The first time I saw someone eating an artichoke, I was 16 and traveling in London with my parents. We must have seemed awfully provincial gawping at this poor man trying to enjoy his appetizer. It was years before I actually ate one. I was working in a theatre and the playwright whose play we were doing invited a few of us for dinner. Dinner consisted of a huge platter of artichokes and a big bowl of melted butter and lemon. It seemed wonderfully bohemian and sophisticated to my very young self.
Ever since then artichokes seem to have some kind of cachet for me, perhaps also because it is a vegetable that requires some effort, both in the cooking and the eating of them. I always feel that the result outweighs the effort and I happily peel away those tough outer leaves, leaving my fingertips dark purple and revealing the prize of the heart. If you are lucky enough to have baby artichokes, they will be tender and require less peeling, and chances are the choke will be small and easy to scrape off. I had to use slightly larger artichokes for this recipe, so slightly more peeling but it is still delicious nonetheless. This recipe calls for mint, which I left out because I find that it overshadows other ingredients. If you love mint, by all means keep it in.
This recipe is from The Financial Times.
Prep time: 35-40 minutes
Total time: 50 minutes
Yield: 6 servings
Rigatoni with Artichokes and Bacon
- 2 lemons
- 10 baby artichokes
- 1 onion
- 2 tablespoon olive oil
- 1 clove of garlic
- 2/3 cup white wine
- 6 slices pancetta, thinly sliced
- 6 servings Rigatoni
- 15 mint leaves
- Sprinkle of finely grated Pecorino, Romano or Parmesan cheese
- Squeeze the lemons and dilute the strained juice with an equal amount of water. Taking a sharp knife, cut the artichokes across their diameter halfway up the leaves, removing the tops but leaving heart, choke and stem intact. If you are using larger artichokes, you will need to peel a few layers of the leaves off before cutting. Cut around the circumference of the remainder, removing the tops of the leaves and retaining the exposed heart. Using a potato peeler, run it up the stalk and under the heart. Cut the artichoke in half lengthways and remove the choke with a teaspoon. Slice the half artichoke thickly and leave to soak in the lemon juice and water.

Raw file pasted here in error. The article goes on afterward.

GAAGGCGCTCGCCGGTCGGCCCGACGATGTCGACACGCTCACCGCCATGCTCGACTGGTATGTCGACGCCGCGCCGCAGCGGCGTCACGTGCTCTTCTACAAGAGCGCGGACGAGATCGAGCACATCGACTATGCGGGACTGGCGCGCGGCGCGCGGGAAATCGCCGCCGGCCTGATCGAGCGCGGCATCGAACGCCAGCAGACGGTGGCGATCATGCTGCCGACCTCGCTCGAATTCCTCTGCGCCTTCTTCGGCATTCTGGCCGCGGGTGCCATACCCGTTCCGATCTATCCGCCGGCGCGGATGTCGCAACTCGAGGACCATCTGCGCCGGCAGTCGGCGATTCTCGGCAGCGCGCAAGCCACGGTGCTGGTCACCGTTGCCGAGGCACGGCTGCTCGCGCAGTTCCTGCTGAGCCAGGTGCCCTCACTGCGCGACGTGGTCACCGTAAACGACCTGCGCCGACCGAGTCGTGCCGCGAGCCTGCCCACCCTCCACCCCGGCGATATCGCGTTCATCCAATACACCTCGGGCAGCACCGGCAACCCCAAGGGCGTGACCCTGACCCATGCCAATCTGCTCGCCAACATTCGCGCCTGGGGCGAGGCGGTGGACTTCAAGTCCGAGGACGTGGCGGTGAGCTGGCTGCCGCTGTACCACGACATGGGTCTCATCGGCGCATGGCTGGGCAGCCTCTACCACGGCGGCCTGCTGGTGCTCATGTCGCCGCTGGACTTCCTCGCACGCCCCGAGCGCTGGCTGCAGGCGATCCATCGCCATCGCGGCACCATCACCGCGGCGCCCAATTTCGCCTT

- Peel and slice an onion. Heat half the olive oil in a saucepan and stew the onion for a couple of minutes before adding the finely chopped garlic. Add the drained artichokes, a good pinch of salt and the wine. Cover and stew the artichokes gently for 10 minutes or until just tender.
- Cut the pancetta into thin strips and stew them in a fresh pan with the remaining olive oil, letting them crisp slowly. Bring a large pot of water to the boil and add the pasta. Cook until al dente.
- Lift the rigatoni into the artichoke mixture and stir, adding a little cooking water or olive oil if necessary. Add the crispy pancetta and serve immediately, with grated cheese on the side.
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